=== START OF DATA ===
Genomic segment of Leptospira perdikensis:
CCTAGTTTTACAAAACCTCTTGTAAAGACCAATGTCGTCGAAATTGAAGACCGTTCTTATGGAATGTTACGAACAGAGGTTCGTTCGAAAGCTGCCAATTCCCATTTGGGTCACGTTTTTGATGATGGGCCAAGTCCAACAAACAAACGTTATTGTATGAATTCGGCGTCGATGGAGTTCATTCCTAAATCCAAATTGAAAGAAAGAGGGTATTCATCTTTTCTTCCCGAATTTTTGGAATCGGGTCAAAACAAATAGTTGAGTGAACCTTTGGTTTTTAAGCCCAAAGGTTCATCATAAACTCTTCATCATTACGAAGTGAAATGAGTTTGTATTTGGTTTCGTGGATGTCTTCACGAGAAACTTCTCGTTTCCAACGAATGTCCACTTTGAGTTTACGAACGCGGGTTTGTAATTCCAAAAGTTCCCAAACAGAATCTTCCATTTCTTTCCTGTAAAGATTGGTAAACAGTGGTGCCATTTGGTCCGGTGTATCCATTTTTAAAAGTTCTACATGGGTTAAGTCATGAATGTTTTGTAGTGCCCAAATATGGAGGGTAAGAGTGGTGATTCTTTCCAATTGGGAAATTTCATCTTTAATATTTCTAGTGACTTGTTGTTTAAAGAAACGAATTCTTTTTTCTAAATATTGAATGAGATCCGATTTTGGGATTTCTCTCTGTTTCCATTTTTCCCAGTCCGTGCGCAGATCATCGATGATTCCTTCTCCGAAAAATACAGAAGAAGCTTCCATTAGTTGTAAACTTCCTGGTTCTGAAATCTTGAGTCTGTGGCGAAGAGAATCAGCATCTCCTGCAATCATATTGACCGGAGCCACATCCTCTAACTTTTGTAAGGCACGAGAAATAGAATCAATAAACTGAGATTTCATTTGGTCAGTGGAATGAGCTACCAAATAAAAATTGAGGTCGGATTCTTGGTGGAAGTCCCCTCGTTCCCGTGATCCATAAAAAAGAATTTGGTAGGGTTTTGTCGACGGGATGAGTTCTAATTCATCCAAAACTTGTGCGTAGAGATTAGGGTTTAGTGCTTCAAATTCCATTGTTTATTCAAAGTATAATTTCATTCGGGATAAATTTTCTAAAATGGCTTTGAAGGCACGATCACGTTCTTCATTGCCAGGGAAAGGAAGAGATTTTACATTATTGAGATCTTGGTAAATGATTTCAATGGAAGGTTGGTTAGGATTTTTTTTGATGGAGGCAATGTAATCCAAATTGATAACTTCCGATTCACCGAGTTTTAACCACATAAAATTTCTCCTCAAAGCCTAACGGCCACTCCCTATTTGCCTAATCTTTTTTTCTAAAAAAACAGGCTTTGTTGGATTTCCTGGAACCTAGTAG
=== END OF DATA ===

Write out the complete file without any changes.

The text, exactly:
Genomic segment of Leptospira perdikensis:
CCTAGTTTTACAAAACCTCTTGTAAAGACCAATGTCGTCGAAATTGAAGACCGTTCTTATGGAATGTTACGAACAGAGGTTCGTTCGAAAGCTGCCAATTCCCATTTGGGTCACGTTTTTGATGATGGGCCAAGTCCAACAAACAAACGTTATTGTATGAATTCGGCGTCGATGGAGTTCATTCCTAAATCCAAATTGAAAGAAAGAGGGTATTCATCTTTTCTTCCCGAATTTTTGGAATCGGGTCAAAACAAATAGTTGAGTGAACCTTTGGTTTTTAAGCCCAAAGGTTCATCATAAACTCTTCATCATTACGAAGTGAAATGAGTTTGTATTTGGTTTCGTGGATGTCTTCACGAGAAACTTCTCGTTTCCAACGAATGTCCACTTTGAGTTTACGAACGCGGGTTTGTAATTCCAAAAGTTCCCAAACAGAATCTTCCATTTCTTTCCTGTAAAGATTGGTAAACAGTGGTGCCATTTGGTCCGGTGTATCCATTTTTAAAAGTTCTACATGGGTTAAGTCATGAATGTTTTGTAGTGCCCAAATATGGAGGGTAAGAGTGGTGATTCTTTCCAATTGGGAAATTTCATCTTTAATATTTCTAGTGACTTGTTGTTTAAAGAAACGAATTCTTTTTTCTAAATATTGAATGAGATCCGATTTTGGGATTTCTCTCTGTTTCCATTTTTCCCAGTCCGTGCGCAGATCATCGATGATTCCTTCTCCGAAAAATACAGAAGAAGCTTCCATTAGTTGTAAACTTCCTGGTTCTGAAATCTTGAGTCTGTGGCGAAGAGAATCAGCATCTCCTGCAATCATATTGACCGGAGCCACATCCTCTAACTTTTGTAAGGCACGAGAAATAGAATCAATAAACTGAGATTTCATTTGGTCAGTGGAATGAGCTACCAAATAAAAATTGAGGTCGGATTCTTGGTGGAAGTCCCCTCGTTCCCGTGATCCATAAAAAAGAATTTGGTAGGGTTTTGTCGACGGGATGAGTTCTAATTCATCCAAAACTTGTGCGTAGAGATTAGGGTTTAGTGCTTCAAATTCCATTGTTTATTCAAAGTATAATTTCATTCGGGATAAATTTTCTAAAATGGCTTTGAAGGCACGATCACGTTCTTCATTGCCAGGGAAAGGAAGAGATTTTACATTATTGAGATCTTGGTAAATGATTTCAATGGAAGGTTGGTTAGGATTTTTTTTGATGGAGGCAATGTAATCCAAATTGATAACTTCCGATTCACCGAGTTTTAACCACATAAAATTTCTCCTCAAAGCCTAACGGCCACTCCCTATTTGCCTAATCTTTTTTTCTAAAAAAACAGGCTTTGTTGGATTTCCTGGAACCTAGTAG